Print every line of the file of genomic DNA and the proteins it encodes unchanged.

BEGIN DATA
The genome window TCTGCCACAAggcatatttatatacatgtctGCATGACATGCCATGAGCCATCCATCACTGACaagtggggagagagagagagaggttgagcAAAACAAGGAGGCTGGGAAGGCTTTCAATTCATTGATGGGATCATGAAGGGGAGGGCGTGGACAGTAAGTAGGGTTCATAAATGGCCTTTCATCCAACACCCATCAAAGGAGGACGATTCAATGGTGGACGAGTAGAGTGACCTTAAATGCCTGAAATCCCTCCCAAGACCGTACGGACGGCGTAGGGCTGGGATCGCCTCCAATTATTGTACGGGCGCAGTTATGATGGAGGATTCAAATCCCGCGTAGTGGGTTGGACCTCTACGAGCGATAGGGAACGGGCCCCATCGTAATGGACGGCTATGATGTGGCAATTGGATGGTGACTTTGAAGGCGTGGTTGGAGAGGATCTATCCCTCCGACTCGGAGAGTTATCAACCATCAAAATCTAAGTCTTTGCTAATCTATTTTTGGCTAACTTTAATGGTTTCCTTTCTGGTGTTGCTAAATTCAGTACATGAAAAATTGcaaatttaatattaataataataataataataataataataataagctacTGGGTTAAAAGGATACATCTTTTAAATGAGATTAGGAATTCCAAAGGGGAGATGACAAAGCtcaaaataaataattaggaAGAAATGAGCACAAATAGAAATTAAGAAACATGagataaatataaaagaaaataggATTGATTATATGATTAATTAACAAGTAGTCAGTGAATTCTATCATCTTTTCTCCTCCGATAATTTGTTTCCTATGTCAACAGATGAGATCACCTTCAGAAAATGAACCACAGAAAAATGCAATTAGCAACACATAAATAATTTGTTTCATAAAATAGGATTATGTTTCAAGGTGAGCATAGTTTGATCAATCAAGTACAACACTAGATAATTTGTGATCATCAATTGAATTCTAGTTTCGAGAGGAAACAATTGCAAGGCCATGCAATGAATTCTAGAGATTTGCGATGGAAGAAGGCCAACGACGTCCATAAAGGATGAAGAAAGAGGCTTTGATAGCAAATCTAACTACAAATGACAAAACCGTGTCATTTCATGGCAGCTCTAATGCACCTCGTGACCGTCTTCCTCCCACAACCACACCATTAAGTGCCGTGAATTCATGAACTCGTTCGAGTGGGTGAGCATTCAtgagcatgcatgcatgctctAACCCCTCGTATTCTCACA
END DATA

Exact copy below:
The genome window TCTGCCACAAggcatatttatatacatgtctGCATGACATGCCATGAGCCATCCATCACTGACaagtggggagagagagagagaggttgagcAAAACAAGGAGGCTGGGAAGGCTTTCAATTCATTGATGGGATCATGAAGGGGAGGGCGTGGACAGTAAGTAGGGTTCATAAATGGCCTTTCATCCAACACCCATCAAAGGAGGACGATTCAATGGTGGACGAGTAGAGTGACCTTAAATGCCTGAAATCCCTCCCAAGACCGTACGGACGGCGTAGGGCTGGGATCGCCTCCAATTATTGTACGGGCGCAGTTATGATGGAGGATTCAAATCCCGCGTAGTGGGTTGGACCTCTACGAGCGATAGGGAACGGGCCCCATCGTAATGGACGGCTATGATGTGGCAATTGGATGGTGACTTTGAAGGCGTGGTTGGAGAGGATCTATCCCTCCGACTCGGAGAGTTATCAACCATCAAAATCTAAGTCTTTGCTAATCTATTTTTGGCTAACTTTAATGGTTTCCTTTCTGGTGTTGCTAAATTCAGTACATGAAAAATTGcaaatttaatattaataataataataataataataataataataagctacTGGGTTAAAAGGATACATCTTTTAAATGAGATTAGGAATTCCAAAGGGGAGATGACAAAGCtcaaaataaataattaggaAGAAATGAGCACAAATAGAAATTAAGAAACATGagataaatataaaagaaaataggATTGATTATATGATTAATTAACAAGTAGTCAGTGAATTCTATCATCTTTTCTCCTCCGATAATTTGTTTCCTATGTCAACAGATGAGATCACCTTCAGAAAATGAACCACAGAAAAATGCAATTAGCAACACATAAATAATTTGTTTCATAAAATAGGATTATGTTTCAAGGTGAGCATAGTTTGATCAATCAAGTACAACACTAGATAATTTGTGATCATCAATTGAATTCTAGTTTCGAGAGGAAACAATTGCAAGGCCATGCAATGAATTCTAGAGATTTGCGATGGAAGAAGGCCAACGACGTCCATAAAGGATGAAGAAAGAGGCTTTGATAGCAAATCTAACTACAAATGACAAAACCGTGTCATTTCATGGCAGCTCTAATGCACCTCGTGACCGTCTTCCTCCCACAACCACACCATTAAGTGCCGTGAATTCATGAACTCGTTCGAGTGGGTGAGCATTCAtgagcatgcatgcatgctctAACCCCTCGTATTCTCACA